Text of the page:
OPUKAHA'IA OF HAWAII
Opukaha'ia (Obookiah) was born in Ka'u, near the village of Punalu'u on
the Island of Hawai'i. His approximate birthyear was about 1792. He was
orphaned at the age of 10 or 12 after fleeing a bloody battle between
Hawaiian warriors seeking control of the island of Hawai'i. His
father's tribe lost the battle and the victors attacked the family's
village. Henry's family fled, and while seeking drinking water they
were spotted and his parents were killed. Henry tried to run with his
infant brother on his back, but the infant was killed by a spear
intended for him.
Henry eventually was given to his uncle, a kahuna or
priest in South Kona at the Hikiau Heiau at Napo'opo'o. He was again
later captured by enemies of his family, faced death, and escaped. Then
a great change occurred in his spirit. A desire to leave Hawai'i grew
within him and he longed to find comfort in another country. At that
time the ship Triumph out of New York and New England sailed
into Kealakekua Bay and Henry swam out to her and climbed aboard.
Through an interpreter he asked Captain Caleb Brintnall to take him on
as a crewmember. At dinner that night Henry met Thomas Hopu, another
Hawaiian youth, and the two became fast friends. Brintnall's Yankee
pronunciation of Opukaha'ia came out Obookiah, and the Anglicized name
became his common name aboard ship and later in New England.
objected to his leaving, and forced him to return home. However, he
soon again escaped. Finally, the uncle realized he couldn't keep his
nephew from leaving and consented to his departure, but asked for a pig
to sacrifice to his god in return for the boy.
set sail for the Pacific Northwest to pick up sealers, one of whom,
Russell Hubbard, was a Yale student from Connecticut. Six months later
the ship returned to Hawai'i, then went on to China, and finally New
York. During the long voyage Hubbard tutored Henry and Hopu in English.
brought the two Hawaiian youths to his Connecticut home. Henry worked
as a servant and wandered the streets of the seaport of New Haven and
became friends with students at Yale. Some students witnessed to Henry,
and he attended church on Sundays with Brintnall.
frustrated by his limited English and desire to join the students at
Yale, Henry sat on the threshold of one of the buildings and wept
because "nobody gave him learning." He was discovered by Edwin W.
Dwight of Yale, who began his formal education.
his next voyage, Brintnall offered to sail Henry back to Hawai'i, but
the young man refused. Henry then left Brintnall's home and became a
resident in the home of Dr. Timothy Dwight, president of Yale College
and brother of Edwin. Samuel Mills, Jr., one of the college men who
began the vision for the American missionary movement at the famous
Haystack Meeting in 1807, befriended Henry while he stayed with the
Dwights. Henry told Mills that he desired to learn to read the Bible so
he might bring the Gospel to Hawai'i. At this time America had no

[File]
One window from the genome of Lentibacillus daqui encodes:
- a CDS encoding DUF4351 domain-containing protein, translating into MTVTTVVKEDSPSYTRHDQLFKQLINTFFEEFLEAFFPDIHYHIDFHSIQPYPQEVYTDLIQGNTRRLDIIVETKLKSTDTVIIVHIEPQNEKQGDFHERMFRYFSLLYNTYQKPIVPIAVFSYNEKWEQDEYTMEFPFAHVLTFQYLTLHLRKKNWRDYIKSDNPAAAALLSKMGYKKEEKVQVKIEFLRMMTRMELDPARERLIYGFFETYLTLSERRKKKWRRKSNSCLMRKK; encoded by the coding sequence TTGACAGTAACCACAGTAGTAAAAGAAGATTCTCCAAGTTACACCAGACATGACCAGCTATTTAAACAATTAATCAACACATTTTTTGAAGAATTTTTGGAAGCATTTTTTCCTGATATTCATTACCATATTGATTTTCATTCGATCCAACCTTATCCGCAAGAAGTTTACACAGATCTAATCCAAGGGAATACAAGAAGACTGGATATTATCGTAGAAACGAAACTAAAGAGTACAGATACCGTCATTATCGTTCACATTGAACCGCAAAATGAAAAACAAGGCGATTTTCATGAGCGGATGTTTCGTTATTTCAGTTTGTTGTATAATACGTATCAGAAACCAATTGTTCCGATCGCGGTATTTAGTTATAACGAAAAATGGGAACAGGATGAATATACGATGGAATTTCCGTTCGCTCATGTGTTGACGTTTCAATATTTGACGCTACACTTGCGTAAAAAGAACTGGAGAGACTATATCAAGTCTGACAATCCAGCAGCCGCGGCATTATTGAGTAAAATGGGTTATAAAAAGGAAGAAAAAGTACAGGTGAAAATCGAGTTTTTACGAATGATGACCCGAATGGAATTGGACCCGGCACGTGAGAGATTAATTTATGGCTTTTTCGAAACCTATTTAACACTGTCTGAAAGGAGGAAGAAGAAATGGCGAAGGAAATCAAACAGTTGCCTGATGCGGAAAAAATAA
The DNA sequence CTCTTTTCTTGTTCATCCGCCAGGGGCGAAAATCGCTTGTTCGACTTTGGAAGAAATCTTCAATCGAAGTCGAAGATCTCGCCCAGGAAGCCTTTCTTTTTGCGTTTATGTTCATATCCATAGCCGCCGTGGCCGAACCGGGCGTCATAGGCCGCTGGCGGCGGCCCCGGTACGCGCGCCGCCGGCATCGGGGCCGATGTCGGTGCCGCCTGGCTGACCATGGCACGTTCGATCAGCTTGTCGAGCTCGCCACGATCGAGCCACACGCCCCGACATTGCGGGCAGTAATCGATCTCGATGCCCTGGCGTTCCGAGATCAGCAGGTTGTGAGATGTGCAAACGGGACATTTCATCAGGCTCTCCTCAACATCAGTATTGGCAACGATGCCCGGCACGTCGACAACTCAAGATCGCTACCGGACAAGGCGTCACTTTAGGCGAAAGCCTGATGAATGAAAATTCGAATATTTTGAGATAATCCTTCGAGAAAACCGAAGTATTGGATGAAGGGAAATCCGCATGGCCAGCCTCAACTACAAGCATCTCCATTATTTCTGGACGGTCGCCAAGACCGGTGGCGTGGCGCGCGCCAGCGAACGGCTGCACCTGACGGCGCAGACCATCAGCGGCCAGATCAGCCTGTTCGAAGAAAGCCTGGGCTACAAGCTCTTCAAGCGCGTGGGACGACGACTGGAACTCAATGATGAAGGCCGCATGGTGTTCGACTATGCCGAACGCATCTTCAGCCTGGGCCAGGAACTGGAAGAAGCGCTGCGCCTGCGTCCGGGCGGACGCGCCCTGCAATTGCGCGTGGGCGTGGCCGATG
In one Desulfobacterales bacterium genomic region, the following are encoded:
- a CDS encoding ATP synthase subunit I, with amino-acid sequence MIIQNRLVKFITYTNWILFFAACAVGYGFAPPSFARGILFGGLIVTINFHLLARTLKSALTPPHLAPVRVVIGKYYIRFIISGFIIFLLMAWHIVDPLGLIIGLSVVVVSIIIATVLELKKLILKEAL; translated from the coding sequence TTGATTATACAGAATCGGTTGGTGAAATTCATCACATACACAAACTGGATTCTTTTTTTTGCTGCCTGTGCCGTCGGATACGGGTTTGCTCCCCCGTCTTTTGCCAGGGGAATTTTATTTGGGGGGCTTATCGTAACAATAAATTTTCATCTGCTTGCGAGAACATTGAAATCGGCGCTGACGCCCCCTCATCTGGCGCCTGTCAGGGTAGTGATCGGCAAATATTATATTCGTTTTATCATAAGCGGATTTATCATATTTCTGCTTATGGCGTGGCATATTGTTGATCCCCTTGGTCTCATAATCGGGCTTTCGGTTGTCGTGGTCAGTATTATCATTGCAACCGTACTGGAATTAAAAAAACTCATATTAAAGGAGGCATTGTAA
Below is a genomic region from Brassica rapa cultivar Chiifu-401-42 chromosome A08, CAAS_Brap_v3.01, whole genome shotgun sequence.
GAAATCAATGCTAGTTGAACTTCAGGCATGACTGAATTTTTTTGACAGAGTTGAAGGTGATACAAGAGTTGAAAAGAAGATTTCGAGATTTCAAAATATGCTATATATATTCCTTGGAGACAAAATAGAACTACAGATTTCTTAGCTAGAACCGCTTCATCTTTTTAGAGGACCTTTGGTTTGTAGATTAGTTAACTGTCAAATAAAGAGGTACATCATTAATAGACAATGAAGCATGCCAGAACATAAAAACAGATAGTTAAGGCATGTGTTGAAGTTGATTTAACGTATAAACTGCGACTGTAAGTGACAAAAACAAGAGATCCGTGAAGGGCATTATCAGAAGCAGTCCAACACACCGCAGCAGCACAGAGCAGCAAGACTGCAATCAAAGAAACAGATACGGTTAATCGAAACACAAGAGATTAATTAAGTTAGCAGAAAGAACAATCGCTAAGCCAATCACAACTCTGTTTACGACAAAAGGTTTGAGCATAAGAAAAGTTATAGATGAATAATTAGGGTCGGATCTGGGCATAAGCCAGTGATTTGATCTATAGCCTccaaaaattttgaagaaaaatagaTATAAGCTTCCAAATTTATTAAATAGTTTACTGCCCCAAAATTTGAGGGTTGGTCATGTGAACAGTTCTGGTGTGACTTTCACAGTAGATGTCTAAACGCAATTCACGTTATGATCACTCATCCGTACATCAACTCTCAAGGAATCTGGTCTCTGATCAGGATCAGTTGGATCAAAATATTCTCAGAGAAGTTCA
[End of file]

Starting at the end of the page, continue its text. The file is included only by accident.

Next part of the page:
foreign missions program, except for work with native Americans.
However the story of Henry's weeping on the steps at Yale became widely
publicized and significantly sparked the American missionary movement
plus interest in Hawai'i as a mission field.
Mill's went to
Andover Theological Seminary at Andover, Massachusetts and brought
Henry with him. There Henry made his first attempts at prayer, and his
interest in becoming a Christian deepened. For several years he stayed
with Christian families in New Hampshire and Connecticut, growing in
the Lord, and in 1817 Henry joined six other young Hawaiian men and
other foreign students at the newly created Foreign Mission School at
Cornwall in western Connecticut. Edwin Dwight greeted the students, as
the principal of the school.
At the school
Henry's goal of being a teacher of the Gospel in Hawai'i began to
appear within hand. His studies in Hebrew and English allowed him to
translate the book of Genesis into Hawaiian, and support for missionary
work in Hawai'i increased as knowledge of his studies spread.
Henry spoke in
many New England churches, challenging young men and women to go on
missions outside of the United States, and raising funds for a mission
to Hawai'i. He actively sought to return to Hawai'i as a Bible teacher,
and felt a pressing need among the Hawaiian people for salvation.
However, it was not to be, for within a year of the opening of the
school Henry died of typhus fever and was buried at a hillside cemetary
nearby the Foreign Mission School in Cornwall.
Henry's vision for Hawai'i was widely read about in the popular
"Memoirs of Henry Obookiah." The slim book was a best-seller with over
50,000 copies distributed through the 19th century; readership was
estimated in the hundreds of thousands.
In 1819 the
brig Thaddeus left Boston Harbor with the first company of missionaries
to Hawai'i. Aboard was Thomas Hopu, Henry's friend from the island of
Hawaii. In April, 1820 the missionaries landed at Kailua-Kona.
funeral, the Rev. Lyman Beecher said of the Hawaiian Christian's life:
"If the churches of New England, knowing the purpose of God concerning
Obookiah, had chartered a ship, and sent it to Owhyhee on purpose to
bring him to Christ, and fit him for Heaven, it would have been a cheap
purchase of blessedness to man, and glory to God."